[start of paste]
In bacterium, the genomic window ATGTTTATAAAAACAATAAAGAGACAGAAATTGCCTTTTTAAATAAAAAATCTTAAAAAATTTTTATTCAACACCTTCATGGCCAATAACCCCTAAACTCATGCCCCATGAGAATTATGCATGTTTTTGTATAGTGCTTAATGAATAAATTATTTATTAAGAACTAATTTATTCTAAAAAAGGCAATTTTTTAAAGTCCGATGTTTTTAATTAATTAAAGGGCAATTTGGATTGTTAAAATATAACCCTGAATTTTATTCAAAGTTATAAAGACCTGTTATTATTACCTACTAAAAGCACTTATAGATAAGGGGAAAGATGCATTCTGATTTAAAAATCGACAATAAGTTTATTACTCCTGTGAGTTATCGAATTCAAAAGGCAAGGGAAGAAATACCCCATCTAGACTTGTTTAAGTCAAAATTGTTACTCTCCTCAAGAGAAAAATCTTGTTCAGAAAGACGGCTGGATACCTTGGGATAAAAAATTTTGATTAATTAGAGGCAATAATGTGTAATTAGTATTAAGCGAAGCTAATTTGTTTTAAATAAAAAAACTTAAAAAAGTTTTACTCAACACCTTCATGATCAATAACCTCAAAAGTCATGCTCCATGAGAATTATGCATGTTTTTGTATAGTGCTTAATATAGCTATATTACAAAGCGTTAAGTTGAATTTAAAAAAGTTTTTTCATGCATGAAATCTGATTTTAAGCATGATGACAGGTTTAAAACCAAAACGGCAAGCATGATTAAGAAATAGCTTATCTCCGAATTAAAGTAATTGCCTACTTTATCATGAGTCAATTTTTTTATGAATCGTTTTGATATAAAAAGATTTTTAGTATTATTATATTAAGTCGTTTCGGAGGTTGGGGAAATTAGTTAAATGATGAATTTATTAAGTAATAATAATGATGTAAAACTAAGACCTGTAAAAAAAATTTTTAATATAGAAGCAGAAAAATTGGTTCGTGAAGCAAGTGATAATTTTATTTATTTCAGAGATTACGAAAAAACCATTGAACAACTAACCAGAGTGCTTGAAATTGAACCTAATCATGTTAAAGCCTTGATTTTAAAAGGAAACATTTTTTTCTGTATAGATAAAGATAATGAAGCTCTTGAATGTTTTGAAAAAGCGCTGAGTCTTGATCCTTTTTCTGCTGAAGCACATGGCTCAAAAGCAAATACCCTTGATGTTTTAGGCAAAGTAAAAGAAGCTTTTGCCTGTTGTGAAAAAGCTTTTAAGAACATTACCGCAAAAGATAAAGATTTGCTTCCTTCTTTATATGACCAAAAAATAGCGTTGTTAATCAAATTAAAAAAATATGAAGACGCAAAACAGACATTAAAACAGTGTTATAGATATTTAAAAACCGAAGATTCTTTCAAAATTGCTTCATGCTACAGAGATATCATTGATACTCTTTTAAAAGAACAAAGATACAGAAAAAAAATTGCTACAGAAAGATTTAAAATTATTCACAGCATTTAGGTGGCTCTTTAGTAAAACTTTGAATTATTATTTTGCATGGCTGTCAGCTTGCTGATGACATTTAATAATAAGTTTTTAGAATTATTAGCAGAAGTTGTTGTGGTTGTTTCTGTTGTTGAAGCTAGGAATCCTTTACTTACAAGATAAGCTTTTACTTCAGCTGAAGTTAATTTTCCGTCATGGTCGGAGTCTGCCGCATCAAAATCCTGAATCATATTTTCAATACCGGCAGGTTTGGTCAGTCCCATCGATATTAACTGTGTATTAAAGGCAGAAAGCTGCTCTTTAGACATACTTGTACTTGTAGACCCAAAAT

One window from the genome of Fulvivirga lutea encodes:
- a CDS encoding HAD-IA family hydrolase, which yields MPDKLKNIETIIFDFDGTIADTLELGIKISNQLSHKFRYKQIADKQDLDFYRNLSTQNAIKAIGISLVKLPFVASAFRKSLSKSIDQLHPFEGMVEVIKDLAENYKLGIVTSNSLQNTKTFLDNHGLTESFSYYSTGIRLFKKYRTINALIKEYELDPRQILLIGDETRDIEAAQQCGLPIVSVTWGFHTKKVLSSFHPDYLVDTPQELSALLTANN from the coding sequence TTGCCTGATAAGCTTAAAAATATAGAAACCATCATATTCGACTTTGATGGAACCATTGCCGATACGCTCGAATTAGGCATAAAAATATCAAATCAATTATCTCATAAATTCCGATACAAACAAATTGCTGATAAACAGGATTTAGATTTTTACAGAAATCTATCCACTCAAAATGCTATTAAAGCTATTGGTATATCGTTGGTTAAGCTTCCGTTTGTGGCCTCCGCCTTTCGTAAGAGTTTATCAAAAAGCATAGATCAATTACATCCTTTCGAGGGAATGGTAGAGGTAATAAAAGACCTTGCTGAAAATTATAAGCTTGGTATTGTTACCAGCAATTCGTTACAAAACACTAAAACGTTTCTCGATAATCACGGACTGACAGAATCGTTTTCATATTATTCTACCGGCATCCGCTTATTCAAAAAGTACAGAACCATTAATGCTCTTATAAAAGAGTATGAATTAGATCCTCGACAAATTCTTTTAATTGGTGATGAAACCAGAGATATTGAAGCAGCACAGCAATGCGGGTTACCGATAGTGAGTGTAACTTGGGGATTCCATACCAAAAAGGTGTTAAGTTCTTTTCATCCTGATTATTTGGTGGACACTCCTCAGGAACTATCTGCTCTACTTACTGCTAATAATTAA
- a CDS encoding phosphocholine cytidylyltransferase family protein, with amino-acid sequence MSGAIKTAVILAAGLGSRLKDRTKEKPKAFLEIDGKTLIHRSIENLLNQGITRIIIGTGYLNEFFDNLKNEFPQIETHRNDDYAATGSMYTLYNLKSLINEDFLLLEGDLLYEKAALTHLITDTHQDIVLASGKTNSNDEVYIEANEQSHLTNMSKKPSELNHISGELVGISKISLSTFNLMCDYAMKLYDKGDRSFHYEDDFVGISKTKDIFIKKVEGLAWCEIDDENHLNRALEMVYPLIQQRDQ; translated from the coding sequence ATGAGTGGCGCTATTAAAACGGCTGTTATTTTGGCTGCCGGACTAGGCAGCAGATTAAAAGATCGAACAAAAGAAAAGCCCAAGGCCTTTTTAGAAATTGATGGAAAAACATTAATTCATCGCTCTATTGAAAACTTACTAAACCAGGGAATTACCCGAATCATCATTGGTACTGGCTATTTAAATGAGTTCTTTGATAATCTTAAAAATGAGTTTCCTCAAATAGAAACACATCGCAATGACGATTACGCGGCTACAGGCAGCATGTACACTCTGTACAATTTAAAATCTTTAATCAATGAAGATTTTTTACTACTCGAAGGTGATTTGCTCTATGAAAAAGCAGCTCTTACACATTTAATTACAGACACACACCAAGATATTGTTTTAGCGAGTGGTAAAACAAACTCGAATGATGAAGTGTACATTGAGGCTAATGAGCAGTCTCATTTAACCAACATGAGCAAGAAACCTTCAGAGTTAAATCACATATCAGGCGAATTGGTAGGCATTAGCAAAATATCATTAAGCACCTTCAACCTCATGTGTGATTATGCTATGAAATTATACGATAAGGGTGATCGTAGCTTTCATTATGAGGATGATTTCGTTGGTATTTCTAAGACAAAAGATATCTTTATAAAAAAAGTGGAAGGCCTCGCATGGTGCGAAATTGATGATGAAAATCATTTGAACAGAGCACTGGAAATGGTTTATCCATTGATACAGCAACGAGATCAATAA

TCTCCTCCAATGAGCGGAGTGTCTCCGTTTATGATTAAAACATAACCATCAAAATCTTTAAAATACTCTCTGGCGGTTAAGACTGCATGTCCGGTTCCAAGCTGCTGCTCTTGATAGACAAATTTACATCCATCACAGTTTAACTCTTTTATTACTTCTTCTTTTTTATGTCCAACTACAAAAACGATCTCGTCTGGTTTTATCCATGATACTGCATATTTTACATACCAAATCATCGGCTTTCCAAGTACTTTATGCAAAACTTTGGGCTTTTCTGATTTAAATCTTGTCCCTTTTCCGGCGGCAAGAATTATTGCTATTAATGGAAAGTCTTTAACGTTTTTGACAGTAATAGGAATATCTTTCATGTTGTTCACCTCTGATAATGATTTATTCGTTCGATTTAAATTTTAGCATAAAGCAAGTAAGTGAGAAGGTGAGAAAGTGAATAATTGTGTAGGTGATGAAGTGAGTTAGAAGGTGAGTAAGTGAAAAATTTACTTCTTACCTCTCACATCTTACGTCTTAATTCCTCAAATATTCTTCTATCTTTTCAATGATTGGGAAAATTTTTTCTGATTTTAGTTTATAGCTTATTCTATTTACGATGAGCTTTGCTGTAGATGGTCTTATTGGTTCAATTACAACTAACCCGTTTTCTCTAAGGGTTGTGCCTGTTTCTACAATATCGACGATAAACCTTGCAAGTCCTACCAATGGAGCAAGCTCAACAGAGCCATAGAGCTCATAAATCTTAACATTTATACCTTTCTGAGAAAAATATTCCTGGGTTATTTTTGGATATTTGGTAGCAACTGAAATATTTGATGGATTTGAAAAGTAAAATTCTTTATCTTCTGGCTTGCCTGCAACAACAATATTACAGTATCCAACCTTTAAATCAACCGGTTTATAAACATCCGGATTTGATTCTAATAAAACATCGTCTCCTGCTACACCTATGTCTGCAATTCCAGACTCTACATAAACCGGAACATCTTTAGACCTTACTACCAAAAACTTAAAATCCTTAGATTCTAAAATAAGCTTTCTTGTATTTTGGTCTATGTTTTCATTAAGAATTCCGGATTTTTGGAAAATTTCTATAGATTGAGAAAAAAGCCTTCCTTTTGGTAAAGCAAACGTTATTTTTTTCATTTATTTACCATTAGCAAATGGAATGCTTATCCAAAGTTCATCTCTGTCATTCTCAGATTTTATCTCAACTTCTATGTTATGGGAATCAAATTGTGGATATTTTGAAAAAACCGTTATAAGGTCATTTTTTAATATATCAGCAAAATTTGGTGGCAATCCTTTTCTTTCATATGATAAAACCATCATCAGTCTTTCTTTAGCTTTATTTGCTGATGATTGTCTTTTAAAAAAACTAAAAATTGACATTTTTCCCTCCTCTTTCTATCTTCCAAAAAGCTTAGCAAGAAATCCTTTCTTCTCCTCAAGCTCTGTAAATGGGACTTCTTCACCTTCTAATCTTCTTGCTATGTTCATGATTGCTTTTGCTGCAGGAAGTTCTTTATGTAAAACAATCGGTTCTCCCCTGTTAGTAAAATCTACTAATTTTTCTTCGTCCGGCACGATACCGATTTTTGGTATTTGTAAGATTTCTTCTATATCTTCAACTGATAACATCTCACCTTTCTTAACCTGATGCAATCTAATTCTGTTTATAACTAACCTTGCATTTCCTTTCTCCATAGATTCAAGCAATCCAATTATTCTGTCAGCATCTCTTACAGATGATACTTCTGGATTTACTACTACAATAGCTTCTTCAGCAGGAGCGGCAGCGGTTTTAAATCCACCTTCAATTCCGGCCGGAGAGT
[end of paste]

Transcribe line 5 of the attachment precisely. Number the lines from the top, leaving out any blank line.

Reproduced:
TCTCCTCCAATGAGCGGAGTGTCTCCGTTTATGATTAAAACATAACCATCAAAATCTTTAAAATACTCTCTGGCGGTTAAGACTGCATGTCCGGTTCCAAGCTGCTGCTCTTGATAGACAAATTTACATCCATCACAGTTTAACTCTTTTATTACTTCTTCTTTTTTATGTCCAACTACAAAAACGATCTCGTCTGGTTTTATCCATGATACTGCATATTTTACATACCAAATCATCGGCTTTCCAAGTACTTTATGCAAAACTTTGGGCTTTTCTGATTTAAATCTTGTCCCTTTTCCGGCGGCAAGAATTATTGCTATTAATGGAAAGTCTTTAACGTTTTTGACAGTAATAGGAATATCTTTCATGTTGTTCACCTCTGATAATGATTTATTCGTTCGATTTAAATTTTAGCATAAAGCAAGTAAGTGAGAAGGTGAGAAAGTGAATAATTGTGTAGGTGATGAAGTGAGTTAGAAGGTGAGTAAGTGAAAAATTTACTTCTTACCTCTCACATCTTACGTCTTAATTCCTCAAATATTCTTCTATCTTTTCAATGATTGGGAAAATTTTTTCTGATTTTAGTTTATAGCTTATTCTATTTACGATGAGCTTTGCTGTAGATGGTCTTATTGGTTCAATTACAACTAACCCGTTTTCTCTAAGGGTTGTGCCTGTTTCTACAATATCGACGATAAACCTTGCAAGTCCTACCAATGGAGCAAGCTCAACAGAGCCATAGAGCTCATAAATCTTAACATTTATACCTTTCTGAGAAAAATATTCCTGGGTTATTTTTGGATATTTGGTAGCAACTGAAATATTTGATGGATTTGAAAAGTAAAATTCTTTATCTTCTGGCTTGCCTGCAACAACAATATTACAGTATCCAACCTTTAAATCAACCGGTTTATAAACATCCGGATTTGATTCTAATAAAACATCGTCTCCTGCTACACCTATGTCTGCAATTCCAGACTCTACATAAACCGGAACATCTTTAGACCTTACTACCAAAAACTTAAAATCCTTAGATTCTAAAATAAGCTTTCTTGTATTTTGGTCTATGTTTTCATTAAGAATTCCGGATTTTTGGAAAATTTCTATAGATTGAGAAAAAAGCCTTCCTTTTGGTAAAGCAAACGTTATTTTTTTCATTTATTTACCATTAGCAAATGGAATGCTTATCCAAAGTTCATCTCTGTCATTCTCAGATTTTATCTCAACTTCTATGTTATGGGAATCAAATTGTGGATATTTTGAAAAAACCGTTATAAGGTCATTTTTTAATATATCAGCAAAATTTGGTGGCAATCCTTTTCTTTCATATGATAAAACCATCATCAGTCTTTCTTTAGCTTTATTTGCTGATGATTGTCTTTTAAAAAAACTAAAAATTGACATTTTTCCCTCCTCTTTCTATCTTCCAAAAAGCTTAGCAAGAAATCCTTTCTTCTCCTCAAGCTCTGTAAATGGGACTTCTTCACCTTCTAATCTTCTTGCTATGTTCATGATTGCTTTTGCTGCAGGAAGTTCTTTATGTAAAACAATCGGTTCTCCCCTGTTAGTAAAATCTACTAATTTTTCTTCGTCCGGCACGATACCGATTTTTGGTATTTGTAAGATTTCTTCTATATCTTCAACTGATAACATCTCACCTTTCTTAACCTGATGCAATCTAATTCTGTTTATAACTAACCTTGCATTTCCTTTCTCCATAGATTCAAGCAATCCAATTATTCTGTCAGCATCTCTTACAGATGATACTTCTGGATTTACTACTACAATAGCTTCTTCAGCAGGAGCGGCAGCGGTTTTAAATCCACCTTCAATTCCGGCCGGAGAGT